Unfortunately, loan fraud is a fast-growing industry for a certain breed of criminal. However, with a little know-how, you can avoid joining the ranks of loan fraud victims.
What is loan fraud?
Loan fraud is an umbrella term for a range of scams. Advance fee fraud, loan repayment fraud, loans taken out by identity thieves, and loan offers from scammers are all types of loan fraud. You can learn more about them here.
The one thing the different types of loan fraud have in common is that they’re not carried out by legitimate, registered and well-run companies. Therefore, if you check that your bank or lender is legitimate before applying for a loan, you should be able to avoid becoming a loan fraud victim.
How can you determine if a bank is legitimate?
1. Look at the Financial Conduct Authority (FCA) Register
The FCA regulates financial firms to ensure consumers get a fair deal. Search for a bank’s name on FCA’s Financial Services Register, and you’ll see whether the bank’s registered, what business it’s allowed to carry out, and its official contact details.
2. Contact details
Do their contact details match the FCA register and the official website, can you contact them, and do they answer?
A scammer who’s impersonating a legitimate company won’t use the real company’s registered contact details. Check the Financial Services Register and the company’s official website to see if the details match.
FCA-regulated firms ensure that “consumers do not face unreasonable post-sale barriers imposed by firms to…submit a claim or make a complaint.” This means legitimate firms are easy to contact, respond to messages and try to solve customer problems promptly. Does that sound like the company you’re dealing with?
3. Physical address
If a company’s only got a PO box, it’s easy for them to disappear without a trace. When you’ve found them on the FCA register, use something like Google Maps to check that their registered physical address exists.
While not all companies have a physical address, a legitimate bank probably won’t operate out of a vacant building or a children’s playground.
4. Check their website and marketing
Ask yourself if they’re behaving like a reputable business. Legitimate banks don’t use mass email, unsolicited phone calls or door-to-door sales to solicit new customers. If you’re interested in an offer, search for the official website or check the FCA register and use those contact details to seek more information. Most importantly, don’t use the link in the email or message.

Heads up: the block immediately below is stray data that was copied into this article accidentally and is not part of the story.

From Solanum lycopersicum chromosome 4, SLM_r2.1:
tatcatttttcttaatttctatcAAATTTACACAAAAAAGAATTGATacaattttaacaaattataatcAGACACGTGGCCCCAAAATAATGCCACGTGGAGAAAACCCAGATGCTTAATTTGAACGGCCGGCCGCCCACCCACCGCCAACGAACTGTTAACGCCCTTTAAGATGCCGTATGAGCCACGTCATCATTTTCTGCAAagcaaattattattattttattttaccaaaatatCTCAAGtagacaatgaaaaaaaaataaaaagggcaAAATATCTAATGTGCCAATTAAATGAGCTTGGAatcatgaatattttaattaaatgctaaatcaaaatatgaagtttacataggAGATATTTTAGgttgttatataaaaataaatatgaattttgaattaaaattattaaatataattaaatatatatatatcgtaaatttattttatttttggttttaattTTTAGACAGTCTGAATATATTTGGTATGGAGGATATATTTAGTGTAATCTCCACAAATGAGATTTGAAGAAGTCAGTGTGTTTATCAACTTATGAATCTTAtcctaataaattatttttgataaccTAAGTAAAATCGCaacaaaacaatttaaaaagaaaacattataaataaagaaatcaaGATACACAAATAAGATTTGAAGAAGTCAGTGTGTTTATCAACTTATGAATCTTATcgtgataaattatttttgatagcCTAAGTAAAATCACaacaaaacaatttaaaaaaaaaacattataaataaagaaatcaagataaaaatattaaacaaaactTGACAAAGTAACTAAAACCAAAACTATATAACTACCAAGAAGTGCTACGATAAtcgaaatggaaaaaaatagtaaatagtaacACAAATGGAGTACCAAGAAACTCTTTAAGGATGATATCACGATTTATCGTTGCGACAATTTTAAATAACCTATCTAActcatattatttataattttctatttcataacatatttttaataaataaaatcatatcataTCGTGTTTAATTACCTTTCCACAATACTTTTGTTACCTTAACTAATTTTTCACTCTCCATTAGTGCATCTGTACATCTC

It’s not a hard-and-fast rule, but reputable companies’ websites are secure (click on the locked padlock in your browser address bar for details), and their writing isn’t full of spelling, grammar and capitalisation mistakes.
5. Check their reviews
Search online for the company’s name and reviews. Fraudulent companies often have either all negative reviews, or no reviews at all. Watch out for reviews that mention no response to messages, no support for complaints, and no payments – they could indicate loan fraud victims.
6. Up-front fees
Loan fee fraud is the most common form of loan fraud. Legitimate banks are transparent about their fees. When they charge an up-front fee or a loan, they’ll provide a notice that includes:
- the name of the firm on the Financial Services Register;
- a statement that the firm is acting as a credit broker;
- details of the fees, including amounts, calculation methods and payment methods; and
- a notice for you to sign acknowledging that you understand.
They will never ask you to pay by an unusual method like Western Union or iTunes gift cards, and the fee will not be refundable. Scammers may explain fees away as deposits, insurance, or administrative fees; they won’t provide the detailed information required for legitimate banks.
7. Paperwork and credit history
In the UK, legitimate banks will confirm your identity and address, check your credit score, and verify your income before offering you a loan. Any organisation that offers guaranteed approval regardless of income and credit history is a scammer.
8. Find out the going interest rate
When you’re looking for a loan, do your research and find out the going interest rate for similar loans in your area. If a firm offers you a loan at a significantly lower rate than everyone else, find out. While there might be an excellent reason, and it could be a legitimate company, it’s worth questioning.
Don’t be a victim
If it sounds too good to be true, it probably is. Above all, do your research, listen to your gut, and avoid becoming a loan fraud victim.
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